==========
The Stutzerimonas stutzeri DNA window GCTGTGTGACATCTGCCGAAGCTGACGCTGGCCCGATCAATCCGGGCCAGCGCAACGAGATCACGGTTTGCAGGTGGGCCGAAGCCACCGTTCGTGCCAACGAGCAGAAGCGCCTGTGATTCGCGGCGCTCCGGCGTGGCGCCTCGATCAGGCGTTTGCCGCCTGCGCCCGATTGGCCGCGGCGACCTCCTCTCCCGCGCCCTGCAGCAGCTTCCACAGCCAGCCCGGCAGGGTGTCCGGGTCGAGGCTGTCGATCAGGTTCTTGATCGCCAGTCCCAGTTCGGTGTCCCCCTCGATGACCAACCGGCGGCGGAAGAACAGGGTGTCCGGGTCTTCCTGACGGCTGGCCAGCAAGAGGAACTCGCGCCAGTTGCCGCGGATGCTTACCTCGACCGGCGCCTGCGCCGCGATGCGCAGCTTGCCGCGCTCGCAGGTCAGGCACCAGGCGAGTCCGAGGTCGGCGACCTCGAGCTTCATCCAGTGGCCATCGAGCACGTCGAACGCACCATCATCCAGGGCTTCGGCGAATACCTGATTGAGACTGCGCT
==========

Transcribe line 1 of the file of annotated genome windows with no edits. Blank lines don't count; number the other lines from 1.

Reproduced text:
The Stutzerimonas stutzeri DNA window GCTGTGTGACATCTGCCGAAGCTGACGCTGGCCCGATCAATCCGGGCCAGCGCAACGAGATCACGGTTTGCAGGTGGGCCGAAGCCACCGTTCGTGCCAACGAGCAGAAGCGCCTGTGATTCGCGGCGCTCCGGCGTGGCGCCTCGATCAGGCGTTTGCCGCCTGCGCCCGATTGGCCGCGGCGACCTCCTCTCCCGCGCCCTGCAGCAGCTTCCACAGCCAGCCCGGCAGGGTGTCCGGGTCGAGGCTGTCGATCAGGTTCTTGATCGCCAGTCCCAGTTCGGTGTCCCCCTCGATGACCAACCGGCGGCGGAAGAACAGGGTGTCCGGGTCTTCCTGACGGCTGGCCAGCAAGAGGAACTCGCGCCAGTTGCCGCGGATGCTTACCTCGACCGGCGCCTGCGCCGCGATGCGCAGCTTGCCGCGCTCGCAGGTCAGGCACCAGGCGAGTCCGAGGTCGGCGACCTCGAGCTTCATCCAGTGGCCATCGAGCACGTCGAACGCACCATCATCCAGGGCTTCGGCGAATACCTGATTGAGACTGCGCT